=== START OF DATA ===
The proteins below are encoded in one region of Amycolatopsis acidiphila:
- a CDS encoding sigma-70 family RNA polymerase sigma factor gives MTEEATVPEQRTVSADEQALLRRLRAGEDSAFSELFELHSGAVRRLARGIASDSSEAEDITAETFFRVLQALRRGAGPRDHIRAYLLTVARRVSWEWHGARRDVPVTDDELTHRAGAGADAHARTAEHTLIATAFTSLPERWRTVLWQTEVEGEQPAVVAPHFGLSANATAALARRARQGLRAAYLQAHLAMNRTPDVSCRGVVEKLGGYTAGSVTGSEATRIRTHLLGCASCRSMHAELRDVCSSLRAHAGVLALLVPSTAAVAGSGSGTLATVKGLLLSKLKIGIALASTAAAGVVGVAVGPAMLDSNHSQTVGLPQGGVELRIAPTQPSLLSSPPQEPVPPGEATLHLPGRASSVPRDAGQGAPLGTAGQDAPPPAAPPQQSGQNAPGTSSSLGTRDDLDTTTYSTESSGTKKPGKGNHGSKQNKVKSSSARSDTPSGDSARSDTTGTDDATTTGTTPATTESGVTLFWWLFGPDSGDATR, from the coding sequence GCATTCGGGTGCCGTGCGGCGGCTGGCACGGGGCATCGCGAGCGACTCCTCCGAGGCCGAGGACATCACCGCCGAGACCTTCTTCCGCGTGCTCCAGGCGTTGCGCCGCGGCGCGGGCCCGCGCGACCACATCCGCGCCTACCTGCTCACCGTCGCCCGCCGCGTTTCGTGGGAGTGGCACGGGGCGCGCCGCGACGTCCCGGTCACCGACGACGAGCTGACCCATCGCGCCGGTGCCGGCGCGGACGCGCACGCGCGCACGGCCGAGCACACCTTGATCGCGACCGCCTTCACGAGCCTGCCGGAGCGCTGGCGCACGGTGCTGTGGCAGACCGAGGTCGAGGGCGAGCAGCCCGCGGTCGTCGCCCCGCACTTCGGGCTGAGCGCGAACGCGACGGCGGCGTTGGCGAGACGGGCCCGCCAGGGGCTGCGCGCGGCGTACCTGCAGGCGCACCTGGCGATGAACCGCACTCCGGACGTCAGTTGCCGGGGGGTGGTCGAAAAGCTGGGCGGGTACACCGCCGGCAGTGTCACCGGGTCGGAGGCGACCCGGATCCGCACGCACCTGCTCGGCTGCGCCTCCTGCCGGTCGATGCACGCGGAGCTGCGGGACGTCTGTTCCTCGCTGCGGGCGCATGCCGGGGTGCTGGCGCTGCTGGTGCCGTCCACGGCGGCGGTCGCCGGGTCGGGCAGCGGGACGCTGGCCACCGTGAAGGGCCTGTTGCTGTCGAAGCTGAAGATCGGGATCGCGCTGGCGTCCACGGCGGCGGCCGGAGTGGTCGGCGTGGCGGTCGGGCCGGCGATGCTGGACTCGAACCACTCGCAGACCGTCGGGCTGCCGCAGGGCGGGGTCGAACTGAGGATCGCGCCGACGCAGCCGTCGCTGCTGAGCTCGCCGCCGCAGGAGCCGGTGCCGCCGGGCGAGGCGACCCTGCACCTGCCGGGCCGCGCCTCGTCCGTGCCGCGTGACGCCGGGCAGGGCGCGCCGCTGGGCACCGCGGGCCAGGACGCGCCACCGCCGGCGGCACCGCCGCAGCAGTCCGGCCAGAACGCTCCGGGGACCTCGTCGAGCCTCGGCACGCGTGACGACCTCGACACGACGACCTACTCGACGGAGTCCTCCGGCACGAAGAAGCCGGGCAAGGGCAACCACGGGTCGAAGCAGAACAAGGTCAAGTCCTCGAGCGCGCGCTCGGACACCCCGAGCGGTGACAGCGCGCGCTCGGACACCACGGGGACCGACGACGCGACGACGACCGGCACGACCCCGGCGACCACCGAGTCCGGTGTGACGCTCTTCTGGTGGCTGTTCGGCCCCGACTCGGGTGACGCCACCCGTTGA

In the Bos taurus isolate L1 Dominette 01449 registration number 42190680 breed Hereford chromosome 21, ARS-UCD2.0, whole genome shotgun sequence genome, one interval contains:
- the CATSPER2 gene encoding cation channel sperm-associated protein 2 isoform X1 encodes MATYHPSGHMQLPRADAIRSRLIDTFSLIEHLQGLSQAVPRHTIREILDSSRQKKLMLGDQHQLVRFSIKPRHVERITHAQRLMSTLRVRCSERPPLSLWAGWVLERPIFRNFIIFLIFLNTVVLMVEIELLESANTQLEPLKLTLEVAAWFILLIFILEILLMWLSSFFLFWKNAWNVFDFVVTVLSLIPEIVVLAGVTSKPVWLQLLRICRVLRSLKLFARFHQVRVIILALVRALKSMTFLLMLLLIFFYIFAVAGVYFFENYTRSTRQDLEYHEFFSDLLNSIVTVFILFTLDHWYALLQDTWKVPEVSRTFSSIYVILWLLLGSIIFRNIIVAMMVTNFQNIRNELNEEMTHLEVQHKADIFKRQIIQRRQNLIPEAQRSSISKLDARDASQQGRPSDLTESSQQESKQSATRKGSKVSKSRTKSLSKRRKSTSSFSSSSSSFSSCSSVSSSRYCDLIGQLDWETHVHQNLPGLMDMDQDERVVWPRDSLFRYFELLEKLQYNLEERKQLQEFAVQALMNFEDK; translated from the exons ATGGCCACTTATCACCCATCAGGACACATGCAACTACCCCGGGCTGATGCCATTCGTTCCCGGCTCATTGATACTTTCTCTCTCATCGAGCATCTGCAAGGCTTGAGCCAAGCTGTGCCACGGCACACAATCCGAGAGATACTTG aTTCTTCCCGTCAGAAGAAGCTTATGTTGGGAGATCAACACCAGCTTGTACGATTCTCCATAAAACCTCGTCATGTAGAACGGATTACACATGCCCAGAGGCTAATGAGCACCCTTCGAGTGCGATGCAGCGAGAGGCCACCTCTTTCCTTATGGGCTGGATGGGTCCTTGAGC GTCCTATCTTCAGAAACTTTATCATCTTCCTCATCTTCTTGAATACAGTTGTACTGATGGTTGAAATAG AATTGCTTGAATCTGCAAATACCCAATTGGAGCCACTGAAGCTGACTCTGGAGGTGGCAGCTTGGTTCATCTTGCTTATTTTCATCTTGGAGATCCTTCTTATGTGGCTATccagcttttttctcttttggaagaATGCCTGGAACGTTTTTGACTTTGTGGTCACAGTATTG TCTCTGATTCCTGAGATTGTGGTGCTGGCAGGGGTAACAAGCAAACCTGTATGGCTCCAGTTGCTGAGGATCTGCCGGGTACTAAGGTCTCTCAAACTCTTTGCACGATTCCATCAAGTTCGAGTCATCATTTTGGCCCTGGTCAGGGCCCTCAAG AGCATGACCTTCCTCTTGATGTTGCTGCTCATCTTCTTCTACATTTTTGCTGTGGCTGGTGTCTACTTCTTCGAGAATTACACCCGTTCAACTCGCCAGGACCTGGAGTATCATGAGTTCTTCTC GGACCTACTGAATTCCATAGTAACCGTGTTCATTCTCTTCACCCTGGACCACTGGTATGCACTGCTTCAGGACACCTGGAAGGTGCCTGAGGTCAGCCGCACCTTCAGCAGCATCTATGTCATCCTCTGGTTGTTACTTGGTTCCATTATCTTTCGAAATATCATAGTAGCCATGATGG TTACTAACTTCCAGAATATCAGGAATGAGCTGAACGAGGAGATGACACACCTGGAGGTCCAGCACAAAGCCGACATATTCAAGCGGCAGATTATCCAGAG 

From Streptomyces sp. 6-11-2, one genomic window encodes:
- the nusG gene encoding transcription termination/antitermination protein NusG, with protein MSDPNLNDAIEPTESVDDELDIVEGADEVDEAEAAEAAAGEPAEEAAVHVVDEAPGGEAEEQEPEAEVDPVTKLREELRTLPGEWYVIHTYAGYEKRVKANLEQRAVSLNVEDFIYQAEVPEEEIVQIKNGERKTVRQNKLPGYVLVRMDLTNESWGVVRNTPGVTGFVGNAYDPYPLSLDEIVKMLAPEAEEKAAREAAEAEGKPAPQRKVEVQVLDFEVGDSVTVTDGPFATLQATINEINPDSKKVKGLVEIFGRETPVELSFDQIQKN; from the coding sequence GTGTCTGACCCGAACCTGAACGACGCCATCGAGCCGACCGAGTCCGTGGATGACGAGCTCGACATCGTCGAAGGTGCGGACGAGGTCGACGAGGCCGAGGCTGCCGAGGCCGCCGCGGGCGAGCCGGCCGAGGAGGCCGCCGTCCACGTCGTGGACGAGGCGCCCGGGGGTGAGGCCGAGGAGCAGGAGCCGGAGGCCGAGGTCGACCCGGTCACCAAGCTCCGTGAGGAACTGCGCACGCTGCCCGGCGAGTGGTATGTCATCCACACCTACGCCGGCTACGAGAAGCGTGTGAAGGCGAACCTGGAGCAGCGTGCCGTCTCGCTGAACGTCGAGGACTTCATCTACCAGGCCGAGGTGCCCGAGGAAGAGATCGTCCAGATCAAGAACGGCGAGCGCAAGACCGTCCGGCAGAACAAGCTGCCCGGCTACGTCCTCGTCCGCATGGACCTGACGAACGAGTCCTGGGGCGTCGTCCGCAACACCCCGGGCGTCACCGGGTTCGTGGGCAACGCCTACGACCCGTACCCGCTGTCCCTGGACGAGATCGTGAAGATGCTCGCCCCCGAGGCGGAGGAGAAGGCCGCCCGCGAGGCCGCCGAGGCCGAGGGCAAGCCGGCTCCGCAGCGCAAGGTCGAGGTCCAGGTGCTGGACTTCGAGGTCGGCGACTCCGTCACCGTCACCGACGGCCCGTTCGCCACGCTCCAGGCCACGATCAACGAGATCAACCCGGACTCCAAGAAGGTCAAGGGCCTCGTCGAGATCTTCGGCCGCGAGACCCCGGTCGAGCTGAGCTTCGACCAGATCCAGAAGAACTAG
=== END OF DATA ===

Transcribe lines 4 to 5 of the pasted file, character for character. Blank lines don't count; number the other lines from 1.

- the CATSPER2 gene encoding cation channel sperm-associated protein 2 isoform X1 encodes MATYHPSGHMQLPRADAIRSRLIDTFSLIEHLQGLSQAVPRHTIREILDSSRQKKLMLGDQHQLVRFSIKPRHVERITHAQRLMSTLRVRCSERPPLSLWAGWVLERPIFRNFIIFLIFLNTVVLMVEIELLESANTQLEPLKLTLEVAAWFILLIFILEILLMWLSSFFLFWKNAWNVFDFVVTVLSLIPEIVVLAGVTSKPVWLQLLRICRVLRSLKLFARFHQVRVIILALVRALKSMTFLLMLLLIFFYIFAVAGVYFFENYTRSTRQDLEYHEFFSDLLNSIVTVFILFTLDHWYALLQDTWKVPEVSRTFSSIYVILWLLLGSIIFRNIIVAMMVTNFQNIRNELNEEMTHLEVQHKADIFKRQIIQRRQNLIPEAQRSSISKLDARDASQQGRPSDLTESSQQESKQSATRKGSKVSKSRTKSLSKRRKSTSSFSSSSSSFSSCSSVSSSRYCDLIGQLDWETHVHQNLPGLMDMDQDERVVWPRDSLFRYFELLEKLQYNLEERKQLQEFAVQALMNFEDK; translated from the exons ATGGCCACTTATCACCCATCAGGACACATGCAACTACCCCGGGCTGATGCCATTCGTTCCCGGCTCATTGATACTTTCTCTCTCATCGAGCATCTGCAAGGCTTGAGCCAAGCTGTGCCACGGCACACAATCCGAGAGATACTTG aTTCTTCCCGTCAGAAGAAGCTTATGTTGGGAGATCAACACCAGCTTGTACGATTCTCCATAAAACCTCGTCATGTAGAACGGATTACACATGCCCAGAGGCTAATGAGCACCCTTCGAGTGCGATGCAGCGAGAGGCCACCTCTTTCCTTATGGGCTGGATGGGTCCTTGAGC GTCCTATCTTCAGAAACTTTATCATCTTCCTCATCTTCTTGAATACAGTTGTACTGATGGTTGAAATAG AATTGCTTGAATCTGCAAATACCCAATTGGAGCCACTGAAGCTGACTCTGGAGGTGGCAGCTTGGTTCATCTTGCTTATTTTCATCTTGGAGATCCTTCTTATGTGGCTATccagcttttttctcttttggaagaATGCCTGGAACGTTTTTGACTTTGTGGTCACAGTATTG TCTCTGATTCCTGAGATTGTGGTGCTGGCAGGGGTAACAAGCAAACCTGTATGGCTCCAGTTGCTGAGGATCTGCCGGGTACTAAGGTCTCTCAAACTCTTTGCACGATTCCATCAAGTTCGAGTCATCATTTTGGCCCTGGTCAGGGCCCTCAAG AGCATGACCTTCCTCTTGATGTTGCTGCTCATCTTCTTCTACATTTTTGCTGTGGCTGGTGTCTACTTCTTCGAGAATTACACCCGTTCAACTCGCCAGGACCTGGAGTATCATGAGTTCTTCTC GGACCTACTGAATTCCATAGTAACCGTGTTCATTCTCTTCACCCTGGACCACTGGTATGCACTGCTTCAGGACACCTGGAAGGTGCCTGAGGTCAGCCGCACCTTCAGCAGCATCTATGTCATCCTCTGGTTGTTACTTGGTTCCATTATCTTTCGAAATATCATAGTAGCCATGATGG TTACTAACTTCCAGAATATCAGGAATGAGCTGAACGAGGAGATGACACACCTGGAGGTCCAGCACAAAGCCGACATATTCAAGCGGCAGATTATCCAGAG 

From Streptomyces sp. 6-11-2, one genomic window encodes: